In the Friedländer Große Wiese especially south of Mariawerth but also north of Heinrichswalde 3,000 Bean Goose (Anser fabalis) could be seen in only about 2 hours in the early morning good of an early Novermber day. Obviously they flew up from the nature reserve “Galenbecker lake” which is right to the south. The preferred nighttime roost have probably been one of the polder at Heinrichswalde and the large flooded polder south- east of Fleethof. Fleethof itself is about 10km west of Heinrichswalde. Anyway, flocks of geese calling loud flew at 7:30 across the polder dikes to the north. Later I went to the so-called Friedlaender Große Wiese – a large meadow area. The Friedlaender Große Wiese is very accessible by paved and partly concreted driveway lanes without access restrictions. As I passed some harvested corn fields especially south of Mariawerth , I was lucky enough to see Bean Goose together with Common Cranes (Grus grus) in these fields. Since this flat area – a former alkaline fen- is far away from densely populated areas, there is less interference by joggers or dogwalkers than in the south-western part of Germany. Insofar the geese can enjoy normally quite a calm day to feed. So the situation is quite different from that which was described in the blog “Cranes & Geese in winter.” The good numbers of geese on the harvested corn fields not so far away from the road were amazing. I went pretty much all the roads and paths along the vast meadows. I kept seeing large groups of geese, which were very inconspicuous on the seemingly empty, harvested maize fields. They can camouflage very well. Sometimes only when geese fly in, you will pay attention to the flocks of geese.
Among the observed geese were also Greater White-fronted Goose (Anser albifrons) and Greylag Geese (Anser anser), but the focus was on the question of the occurrence / proportion of the Taiga Bean Goose (Anser fabalis fabalis) in geese flocks . It was found that the Taiga Bean Goose occurred significantly less than the Tundra Bean Goose (Anser fabalis serrirostris) . The proportion is likely to have amounted to no more than 5 % of the total number of Bean Geese (Anser fabalis) this morning.
In an article by Thomas Heinicke entitled “New evidence for the occurrence Taiga Bean Goose in Mecklenburg -Western Pomerania ” in Orn . Newsletter Meckl.- Vorp. Vol 45 , No. 1, pp. 3 – 18 , 2004 3 points out that Taiga Bean Goose forms large resting populations in that area only between December and February when higher numbers can be expected. During November only the first Taiga Bean Geese arrive, primarily in the coastal region of Western Pomerania. Bigger wintering grounds inland are next to the area described above at Guestrow near Malchin.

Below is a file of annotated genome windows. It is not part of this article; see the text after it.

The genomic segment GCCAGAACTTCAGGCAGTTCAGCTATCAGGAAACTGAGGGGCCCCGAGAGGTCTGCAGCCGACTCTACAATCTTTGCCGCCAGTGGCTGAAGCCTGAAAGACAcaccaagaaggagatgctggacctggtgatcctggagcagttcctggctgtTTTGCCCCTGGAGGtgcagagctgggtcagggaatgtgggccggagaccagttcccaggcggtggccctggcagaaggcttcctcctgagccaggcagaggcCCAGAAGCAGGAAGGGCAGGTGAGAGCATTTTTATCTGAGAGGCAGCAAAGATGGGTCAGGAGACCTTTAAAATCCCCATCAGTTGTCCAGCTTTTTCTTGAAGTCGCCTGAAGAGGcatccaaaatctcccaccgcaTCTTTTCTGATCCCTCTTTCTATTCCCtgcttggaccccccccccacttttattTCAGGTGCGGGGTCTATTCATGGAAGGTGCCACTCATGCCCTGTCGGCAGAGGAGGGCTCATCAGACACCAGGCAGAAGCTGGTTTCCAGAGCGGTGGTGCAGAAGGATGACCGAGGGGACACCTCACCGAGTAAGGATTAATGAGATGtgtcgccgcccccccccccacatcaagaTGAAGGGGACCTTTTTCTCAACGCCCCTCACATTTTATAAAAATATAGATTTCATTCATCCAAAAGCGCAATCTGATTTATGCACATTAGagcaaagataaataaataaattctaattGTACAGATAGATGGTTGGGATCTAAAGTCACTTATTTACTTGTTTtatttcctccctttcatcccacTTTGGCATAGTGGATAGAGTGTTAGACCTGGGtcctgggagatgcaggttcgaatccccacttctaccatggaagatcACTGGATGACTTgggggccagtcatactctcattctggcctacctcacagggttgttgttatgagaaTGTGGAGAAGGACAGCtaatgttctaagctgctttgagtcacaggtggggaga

In accordance with the above studies the majority of the birds within the Northeast German wintering population is located in Mecklenburg- Vorpommern; with a considerable preference to the coastal region of Vorpommern but also to a certain extent at inland roosting areas such as the area described above. The wintering area of Taiga Bean Goose is much smaller than that of the Tundra Bean Goose and is mainly restricted to the western Baltic Sea (Southern Sweden, Denmark, North Germany, North-West Poland). While e.g. in Sweden the flocks of Bean Geese seemed to consist predominantly of Taiga Bean Goose, only recent studies by T.Heinicke1 and A.de Jong have shown that in central and southern Sweden the total number of Tundra Bean Goose (Anser fabalis rossicus ) may be between 5,000 and 10,000 individuals, too. This can be read in the article “Tundra Bean Geese Anser fabalis rossicus in central and southern Sweden autumn 2009- spring 2012”. Especially during mild winters many of the birds stay in Sweden. The main wintering area in that case is the area around Hammarsjön, in North East Skania.
But the situation in Central and Western Europe is not simple, too. Tundra Bean Goose and Taiga Bean Goose use most resting areas together. In contrast to the Netherlands, where for several decades both subspecies are recognized separately, the Bean Geese are counted only down to the species level by goose counters in Sweden, Germany and Poland.
Although early November was not the best time to look for some very nice observations and also a few photos could be made. Other good areas are the open fields and meadows west of Ladebow in Greifswald, the meadows near Bargischower, then the nature reserve “Nonnenhof” near the city of Neubrandenburg and the nature reserve “Ribnitzer Great Moor” near to Dierhagen. I hope all this give you a short impression what is possible in the densely populated Germany – even in wintertime.
Feel free to contact me if you need more detailed information especially to the observation grounds mentioned above.
I’m always interested to get feedback by foreign ornithologists before and after their visits to Germany. All Birder can help to increase our knowledge of the local and wintering birds. In general, we have a good overview of some species. In some species, the available data – as described above – are still poor. Information on large numbers of resting places, rarities and/or beautiful photos can always be very interesting.
A short blog in the series, ” Where to watch birds in Germany” is already in preparation. Here bird-lens.com will give you more information, what to see when and how to get there.